The Cafritz proposal at 5333 Connecticut.


Chevy Chase listserv moderator Mary Rowse recently posted a message calling for a historic district along Connecticut all the way from Tilden Street (the northern edge of the current Cleveland Park historic district) to Chevy Chase Circle. She wrote,

This stretch would include the three remaining undesignated low-scale commercial pockets along Connecticut Avenue at Chevy Chase, Nebraska & Fessenden and Van Ness. ... Having a Historic District provides a framework for managing new construction that respects the scale, design, siting and compatibility of existing structures.


The preservation office would likely not oppose the BF Saul Van Ness project, beyond perhaps dictating some design elements. It’s harder to know what the appointed Historic Preservation Review Board (HPRB) might do; they often go along with staff reports, but in several cases this year, some members pushed to remove a floor or two from a building despite a favorable staff report when enough opponents show up.

A historic district would address two impulses. First, many people want to be able to push for a better design. That could mean different architecture, or better detailing at street level, or more ground-floor retail. Others want to simply increase pressure to limit the size of new buildings.

I sympathize with the first impulse. The Park Van Ness design seems good, but not so much at 5333 Connecticut. On the other hand, the belief that smaller is always better seems to dominate too many preservation debates these days. HPRB has used its powers much more often to shrink projects versus to improve other elements of their design.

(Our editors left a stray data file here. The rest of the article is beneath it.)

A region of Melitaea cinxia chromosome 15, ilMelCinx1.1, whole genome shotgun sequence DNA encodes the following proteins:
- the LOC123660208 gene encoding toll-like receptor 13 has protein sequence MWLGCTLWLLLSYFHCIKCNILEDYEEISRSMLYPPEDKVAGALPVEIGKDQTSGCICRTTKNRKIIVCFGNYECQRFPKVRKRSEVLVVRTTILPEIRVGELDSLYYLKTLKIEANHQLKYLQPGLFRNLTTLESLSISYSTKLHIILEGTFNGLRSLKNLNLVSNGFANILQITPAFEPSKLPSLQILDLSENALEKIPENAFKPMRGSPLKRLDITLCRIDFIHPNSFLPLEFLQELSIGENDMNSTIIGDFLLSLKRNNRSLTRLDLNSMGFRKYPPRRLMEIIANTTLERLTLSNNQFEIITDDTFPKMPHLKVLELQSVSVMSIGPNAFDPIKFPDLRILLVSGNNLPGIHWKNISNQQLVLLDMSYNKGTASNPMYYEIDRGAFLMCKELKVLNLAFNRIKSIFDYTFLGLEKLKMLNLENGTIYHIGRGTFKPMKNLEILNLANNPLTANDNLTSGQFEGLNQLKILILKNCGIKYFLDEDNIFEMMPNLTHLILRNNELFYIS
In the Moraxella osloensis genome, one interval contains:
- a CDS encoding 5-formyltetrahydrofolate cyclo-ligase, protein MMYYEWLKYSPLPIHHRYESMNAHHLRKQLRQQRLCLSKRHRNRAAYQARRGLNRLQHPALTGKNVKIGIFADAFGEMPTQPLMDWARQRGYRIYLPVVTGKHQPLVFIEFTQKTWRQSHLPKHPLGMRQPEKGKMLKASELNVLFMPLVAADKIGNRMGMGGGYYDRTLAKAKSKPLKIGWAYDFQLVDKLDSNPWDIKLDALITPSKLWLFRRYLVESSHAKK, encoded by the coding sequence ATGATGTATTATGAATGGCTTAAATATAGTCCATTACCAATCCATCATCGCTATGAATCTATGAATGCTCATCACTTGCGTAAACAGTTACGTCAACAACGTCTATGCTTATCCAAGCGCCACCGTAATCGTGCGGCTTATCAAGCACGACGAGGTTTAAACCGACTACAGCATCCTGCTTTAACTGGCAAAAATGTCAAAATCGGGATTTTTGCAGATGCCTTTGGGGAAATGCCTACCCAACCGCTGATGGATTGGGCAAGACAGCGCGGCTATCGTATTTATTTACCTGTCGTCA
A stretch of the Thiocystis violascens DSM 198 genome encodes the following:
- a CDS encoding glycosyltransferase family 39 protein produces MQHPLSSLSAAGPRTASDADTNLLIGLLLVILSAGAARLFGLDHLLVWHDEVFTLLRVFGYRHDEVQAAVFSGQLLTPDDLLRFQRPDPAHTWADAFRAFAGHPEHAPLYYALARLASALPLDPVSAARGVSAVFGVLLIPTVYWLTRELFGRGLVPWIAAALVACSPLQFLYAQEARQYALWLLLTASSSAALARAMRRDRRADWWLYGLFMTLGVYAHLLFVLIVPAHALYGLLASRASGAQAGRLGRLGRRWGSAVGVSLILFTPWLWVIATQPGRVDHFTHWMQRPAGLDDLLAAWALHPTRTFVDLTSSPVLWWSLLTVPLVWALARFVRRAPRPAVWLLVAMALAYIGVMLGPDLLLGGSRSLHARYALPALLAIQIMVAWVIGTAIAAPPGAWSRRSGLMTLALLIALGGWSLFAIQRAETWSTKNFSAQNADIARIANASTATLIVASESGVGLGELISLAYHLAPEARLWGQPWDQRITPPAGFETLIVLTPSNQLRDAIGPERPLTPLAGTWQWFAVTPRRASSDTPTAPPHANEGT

In fact, the question of what makes a “historically compatible” design varies widely. Ron Eichner wrote in response to Rowse’s email:

I have never been a fan of this idea of creating an historic district where nothing historic happened and neither the neighborhood layout nor the architecture is remarkable. Even as a back door way to give ANCs design review, it is a flawed idea, since all the HPRB reviews for is whether a project contributes to an historic district or not, which allows for lots of leeway — just look around town in the historic districts. In the 5333 case, I suspect that regardless of the ANCs assessment, HP would see the ‘historic pattern’ as big apartment buildings on the Avenue and single family houses on the side streets, and approve the project massing.

As for the facade design of the [glassy] proposed building, as much as we don’t like it, HPRB is pretty friendly to the outmoded and sorta dopey idea that glass ‘expresses our time’ (as opposed to expressing the Mad Men time of the 1950’s when glass walls were actually new and special) and they like contrast between periods so I wouldn’t assume that historic district status and HPRB review would have changed a thing.


Residents understandably want some say in development projects, but the existing processes that give them a say, like historic preservation, often don’t focus on the real factors that affect how a building interacts with its surrounding area. We end up with some cases (like 5333) where residents have no ability to push a project in a better direction design-wise, and too many others where review ends up harming our overall housing supply more than it improves a building’s design.

David Alpert is Founder and President of Greater Greater Washington and Executive Director of DC Surface Transit. He worked as a Product Manager for Google for six years and has lived in the Boston, San Francisco, and New York metro areas in addition to Washington, DC. He lives with his wife and two children in Dupont Circle. Unless otherwise noted, opinions here are his and not the official views of GGWash or DCST.